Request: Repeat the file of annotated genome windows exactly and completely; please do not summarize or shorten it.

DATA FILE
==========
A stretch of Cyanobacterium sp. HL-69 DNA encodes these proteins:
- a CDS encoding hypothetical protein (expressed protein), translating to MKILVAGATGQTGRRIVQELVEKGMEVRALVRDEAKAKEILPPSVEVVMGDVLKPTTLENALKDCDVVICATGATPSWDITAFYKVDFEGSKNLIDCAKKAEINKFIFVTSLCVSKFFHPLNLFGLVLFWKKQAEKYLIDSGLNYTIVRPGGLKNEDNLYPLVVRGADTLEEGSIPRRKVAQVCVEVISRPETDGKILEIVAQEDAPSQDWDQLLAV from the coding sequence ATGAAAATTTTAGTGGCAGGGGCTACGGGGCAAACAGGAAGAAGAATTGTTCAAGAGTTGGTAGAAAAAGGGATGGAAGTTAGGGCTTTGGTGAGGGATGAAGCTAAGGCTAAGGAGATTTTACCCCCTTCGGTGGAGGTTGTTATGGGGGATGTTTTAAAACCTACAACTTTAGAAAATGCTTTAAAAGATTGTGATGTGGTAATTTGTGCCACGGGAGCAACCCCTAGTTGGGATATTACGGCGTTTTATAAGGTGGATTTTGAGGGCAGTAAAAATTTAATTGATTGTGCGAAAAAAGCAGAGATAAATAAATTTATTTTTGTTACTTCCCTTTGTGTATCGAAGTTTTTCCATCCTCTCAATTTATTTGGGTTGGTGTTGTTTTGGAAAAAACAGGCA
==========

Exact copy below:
A stretch of Cyanobacterium sp. HL-69 DNA encodes these proteins:
- a CDS encoding hypothetical protein (expressed protein), translating to MKILVAGATGQTGRRIVQELVEKGMEVRALVRDEAKAKEILPPSVEVVMGDVLKPTTLENALKDCDVVICATGATPSWDITAFYKVDFEGSKNLIDCAKKAEINKFIFVTSLCVSKFFHPLNLFGLVLFWKKQAEKYLIDSGLNYTIVRPGGLKNEDNLYPLVVRGADTLEEGSIPRRKVAQVCVEVISRPETDGKILEIVAQEDAPSQDWDQLLAV from the coding sequence ATGAAAATTTTAGTGGCAGGGGCTACGGGGCAAACAGGAAGAAGAATTGTTCAAGAGTTGGTAGAAAAAGGGATGGAAGTTAGGGCTTTGGTGAGGGATGAAGCTAAGGCTAAGGAGATTTTACCCCCTTCGGTGGAGGTTGTTATGGGGGATGTTTTAAAACCTACAACTTTAGAAAATGCTTTAAAAGATTGTGATGTGGTAATTTGTGCCACGGGAGCAACCCCTAGTTGGGATATTACGGCGTTTTATAAGGTGGATTTTGAGGGCAGTAAAAATTTAATTGATTGTGCGAAAAAAGCAGAGATAAATAAATTTATTTTTGTTACTTCCCTTTGTGTATCGAAGTTTTTCCATCCTCTCAATTTATTTGGGTTGGTGTTGTTTTGGAAAAAACAGGCA